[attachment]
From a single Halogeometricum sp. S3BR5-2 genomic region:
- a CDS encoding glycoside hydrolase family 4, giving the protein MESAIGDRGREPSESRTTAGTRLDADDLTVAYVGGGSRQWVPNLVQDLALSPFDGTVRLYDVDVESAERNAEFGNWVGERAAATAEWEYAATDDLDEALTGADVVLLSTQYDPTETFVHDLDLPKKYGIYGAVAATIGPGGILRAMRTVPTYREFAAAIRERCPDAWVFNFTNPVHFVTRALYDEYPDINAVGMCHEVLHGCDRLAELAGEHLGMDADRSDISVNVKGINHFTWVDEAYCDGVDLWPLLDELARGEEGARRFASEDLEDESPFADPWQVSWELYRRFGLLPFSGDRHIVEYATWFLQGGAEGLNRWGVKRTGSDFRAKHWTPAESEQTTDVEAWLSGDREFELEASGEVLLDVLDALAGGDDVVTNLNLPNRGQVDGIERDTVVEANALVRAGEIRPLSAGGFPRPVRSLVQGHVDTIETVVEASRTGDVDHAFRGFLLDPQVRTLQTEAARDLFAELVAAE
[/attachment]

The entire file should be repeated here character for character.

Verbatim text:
From a single Halogeometricum sp. S3BR5-2 genomic region:
- a CDS encoding glycoside hydrolase family 4, giving the protein MESAIGDRGREPSESRTTAGTRLDADDLTVAYVGGGSRQWVPNLVQDLALSPFDGTVRLYDVDVESAERNAEFGNWVGERAAATAEWEYAATDDLDEALTGADVVLLSTQYDPTETFVHDLDLPKKYGIYGAVAATIGPGGILRAMRTVPTYREFAAAIRERCPDAWVFNFTNPVHFVTRALYDEYPDINAVGMCHEVLHGCDRLAELAGEHLGMDADRSDISVNVKGINHFTWVDEAYCDGVDLWPLLDELARGEEGARRFASEDLEDESPFADPWQVSWELYRRFGLLPFSGDRHIVEYATWFLQGGAEGLNRWGVKRTGSDFRAKHWTPAESEQTTDVEAWLSGDREFELEASGEVLLDVLDALAGGDDVVTNLNLPNRGQVDGIERDTVVEANALVRAGEIRPLSAGGFPRPVRSLVQGHVDTIETVVEASRTGDVDHAFRGFLLDPQVRTLQTEAARDLFAELVAAE